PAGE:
Prostate Radiotherapy, ADT May Extend Metastatic Prostate Cancer Survival

Excerpt:

“The addition of prostate radiotherapy to androgen deprivation may prolong survival in men with newly diagnosed metastatic prostate cancer, according to a study published in Journal of Clinical Oncology.

” ‘Prostate radiotherapy represents an attractive local treatment strategy for patients with metastatic prostate cancer, given its noninvasive administration and broad patient candidacy, advancements in delivery allowing for an increasingly favorable toxicity profile, the established role of radiotherapy in the management of locally advanced nonmetastatic prostate cancer, and recent associations between radiotherapy and improved survival for men with lymph node–positive prostate cancer,’ Chad G. Rusthoven, MD, radiation oncologist and assistant professor of radiation oncology at University of Colorado School of Medicine, and colleagues wrote.”

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Psychological Effects From ADT a Growing Challenge in Prostate Cancer

Excerpt:

“Androgen-deprivation therapy (ADT) can be associated with significant psychological effects in patients with prostate cancer.

“Additionally, these side effects—which include depression, Alzheimer disease, and coronary disease—are often underreported by patients, according to Heather Jim, MD.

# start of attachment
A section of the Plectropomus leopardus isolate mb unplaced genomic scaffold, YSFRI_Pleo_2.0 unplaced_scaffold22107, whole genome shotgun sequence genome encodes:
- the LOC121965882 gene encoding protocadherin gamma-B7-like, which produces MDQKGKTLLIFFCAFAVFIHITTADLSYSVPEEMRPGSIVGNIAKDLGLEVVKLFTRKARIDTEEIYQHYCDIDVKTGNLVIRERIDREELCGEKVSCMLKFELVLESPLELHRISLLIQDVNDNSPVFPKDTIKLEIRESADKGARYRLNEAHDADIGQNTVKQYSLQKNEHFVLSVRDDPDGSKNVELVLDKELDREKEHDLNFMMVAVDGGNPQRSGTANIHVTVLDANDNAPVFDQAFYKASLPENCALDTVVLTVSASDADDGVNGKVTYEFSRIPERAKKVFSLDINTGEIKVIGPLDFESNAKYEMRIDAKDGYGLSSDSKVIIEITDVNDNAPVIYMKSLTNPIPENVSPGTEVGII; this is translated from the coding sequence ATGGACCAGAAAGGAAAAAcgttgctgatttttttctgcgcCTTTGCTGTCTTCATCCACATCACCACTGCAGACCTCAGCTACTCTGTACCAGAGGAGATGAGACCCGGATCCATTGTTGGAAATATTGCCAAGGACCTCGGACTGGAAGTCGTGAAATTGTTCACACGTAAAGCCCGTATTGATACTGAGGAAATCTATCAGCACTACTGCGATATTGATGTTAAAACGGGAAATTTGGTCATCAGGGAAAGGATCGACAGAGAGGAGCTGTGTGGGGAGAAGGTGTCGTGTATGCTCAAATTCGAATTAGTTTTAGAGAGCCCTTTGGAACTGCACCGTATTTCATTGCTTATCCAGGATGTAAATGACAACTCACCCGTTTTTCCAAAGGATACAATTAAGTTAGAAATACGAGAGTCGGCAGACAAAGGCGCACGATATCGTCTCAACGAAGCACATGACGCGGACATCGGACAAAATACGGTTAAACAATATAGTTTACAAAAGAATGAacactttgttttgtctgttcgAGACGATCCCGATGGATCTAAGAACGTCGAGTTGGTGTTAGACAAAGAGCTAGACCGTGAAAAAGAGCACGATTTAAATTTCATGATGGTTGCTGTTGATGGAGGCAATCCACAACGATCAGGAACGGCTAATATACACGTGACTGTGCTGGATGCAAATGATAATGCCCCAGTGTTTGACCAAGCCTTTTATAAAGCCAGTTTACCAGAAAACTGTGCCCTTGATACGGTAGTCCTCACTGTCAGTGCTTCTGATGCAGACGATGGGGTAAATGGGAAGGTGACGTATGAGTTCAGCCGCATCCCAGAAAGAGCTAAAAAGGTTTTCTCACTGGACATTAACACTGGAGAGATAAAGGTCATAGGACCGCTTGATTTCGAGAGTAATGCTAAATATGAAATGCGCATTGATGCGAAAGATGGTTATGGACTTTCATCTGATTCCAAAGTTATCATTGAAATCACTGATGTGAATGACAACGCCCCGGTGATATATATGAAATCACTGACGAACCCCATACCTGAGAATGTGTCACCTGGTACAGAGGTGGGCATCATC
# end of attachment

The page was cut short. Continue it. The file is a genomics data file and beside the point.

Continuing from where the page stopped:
“ ‘It is really important for the clinician to let [patients] know that a lot of men experience this. Let’s get them help and try to help them feel better,’ said Jim, who discussed these significant events in her lecture at the 2016 OncLive State of the Science Summit on Genitourinary Cancers.”

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ADT Decreases Survival Among Black Men With Favorable-Risk Prostate Cancer

Excerpt:

“Definitive treatment with androgen deprivation therapy increased the risk for death among black men with low- or favorable-risk prostate cancer, according to study results published in Cancer.

“ADT should be reserved for black men with high-risk disease, according to the researchers.

“ADT is frequently combined with radiation therapy for the treatment of men with intermediate- or high-risk prostate cancer. No evidence suggests that this treatment platform benefits patients with low- or favorable-risk disease.”

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African-American Men Negatively Impacted by Hormone Therapy for Treatment of Prostate Cancer

Excerpt: